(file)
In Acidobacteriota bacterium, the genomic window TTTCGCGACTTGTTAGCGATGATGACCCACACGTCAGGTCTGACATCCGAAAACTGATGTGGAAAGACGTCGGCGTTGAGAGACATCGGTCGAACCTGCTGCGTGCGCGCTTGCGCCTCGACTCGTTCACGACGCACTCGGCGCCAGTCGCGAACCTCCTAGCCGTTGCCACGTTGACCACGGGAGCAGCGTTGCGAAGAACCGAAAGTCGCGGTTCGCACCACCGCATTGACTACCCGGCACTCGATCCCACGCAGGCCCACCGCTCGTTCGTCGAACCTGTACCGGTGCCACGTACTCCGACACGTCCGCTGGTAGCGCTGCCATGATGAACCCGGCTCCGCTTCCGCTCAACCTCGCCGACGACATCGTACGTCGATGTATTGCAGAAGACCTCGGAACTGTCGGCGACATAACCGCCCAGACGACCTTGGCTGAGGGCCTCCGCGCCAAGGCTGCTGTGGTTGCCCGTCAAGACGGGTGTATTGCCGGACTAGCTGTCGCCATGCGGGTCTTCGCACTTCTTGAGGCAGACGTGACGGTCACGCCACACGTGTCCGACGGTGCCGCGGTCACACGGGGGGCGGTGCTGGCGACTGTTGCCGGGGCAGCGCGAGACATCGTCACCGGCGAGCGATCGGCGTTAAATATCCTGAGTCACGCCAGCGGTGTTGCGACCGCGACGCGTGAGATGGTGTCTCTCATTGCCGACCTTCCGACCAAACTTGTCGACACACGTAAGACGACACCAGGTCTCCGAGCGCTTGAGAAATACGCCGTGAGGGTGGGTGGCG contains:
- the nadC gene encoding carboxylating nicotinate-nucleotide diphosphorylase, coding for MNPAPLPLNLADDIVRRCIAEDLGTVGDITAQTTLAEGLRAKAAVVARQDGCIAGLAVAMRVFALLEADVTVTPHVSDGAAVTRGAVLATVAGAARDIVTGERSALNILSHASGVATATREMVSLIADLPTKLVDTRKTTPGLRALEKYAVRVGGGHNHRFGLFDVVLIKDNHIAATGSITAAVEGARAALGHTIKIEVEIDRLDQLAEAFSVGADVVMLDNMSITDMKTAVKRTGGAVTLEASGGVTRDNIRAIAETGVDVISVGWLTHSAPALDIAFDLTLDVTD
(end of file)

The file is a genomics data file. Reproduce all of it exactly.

In Acidobacteriota bacterium, the genomic window TTTCGCGACTTGTTAGCGATGATGACCCACACGTCAGGTCTGACATCCGAAAACTGATGTGGAAAGACGTCGGCGTTGAGAGACATCGGTCGAACCTGCTGCGTGCGCGCTTGCGCCTCGACTCGTTCACGACGCACTCGGCGCCAGTCGCGAACCTCCTAGCCGTTGCCACGTTGACCACGGGAGCAGCGTTGCGAAGAACCGAAAGTCGCGGTTCGCACCACCGCATTGACTACCCGGCACTCGATCCCACGCAGGCCCACCGCTCGTTCGTCGAACCTGTACCGGTGCCACGTACTCCGACACGTCCGCTGGTAGCGCTGCCATGATGAACCCGGCTCCGCTTCCGCTCAACCTCGCCGACGACATCGTACGTCGATGTATTGCAGAAGACCTCGGAACTGTCGGCGACATAACCGCCCAGACGACCTTGGCTGAGGGCCTCCGCGCCAAGGCTGCTGTGGTTGCCCGTCAAGACGGGTGTATTGCCGGACTAGCTGTCGCCATGCGGGTCTTCGCACTTCTTGAGGCAGACGTGACGGTCACGCCACACGTGTCCGACGGTGCCGCGGTCACACGGGGGGCGGTGCTGGCGACTGTTGCCGGGGCAGCGCGAGACATCGTCACCGGCGAGCGATCGGCGTTAAATATCCTGAGTCACGCCAGCGGTGTTGCGACCGCGACGCGTGAGATGGTGTCTCTCATTGCCGACCTTCCGACCAAACTTGTCGACACACGTAAGACGACACCAGGTCTCCGAGCGCTTGAGAAATACGCCGTGAGGGTGGGTGGCG contains:
- the nadC gene encoding carboxylating nicotinate-nucleotide diphosphorylase, coding for MNPAPLPLNLADDIVRRCIAEDLGTVGDITAQTTLAEGLRAKAAVVARQDGCIAGLAVAMRVFALLEADVTVTPHVSDGAAVTRGAVLATVAGAARDIVTGERSALNILSHASGVATATREMVSLIADLPTKLVDTRKTTPGLRALEKYAVRVGGGHNHRFGLFDVVLIKDNHIAATGSITAAVEGARAALGHTIKIEVEIDRLDQLAEAFSVGADVVMLDNMSITDMKTAVKRTGGAVTLEASGGVTRDNIRAIAETGVDVISVGWLTHSAPALDIAFDLTLDVTD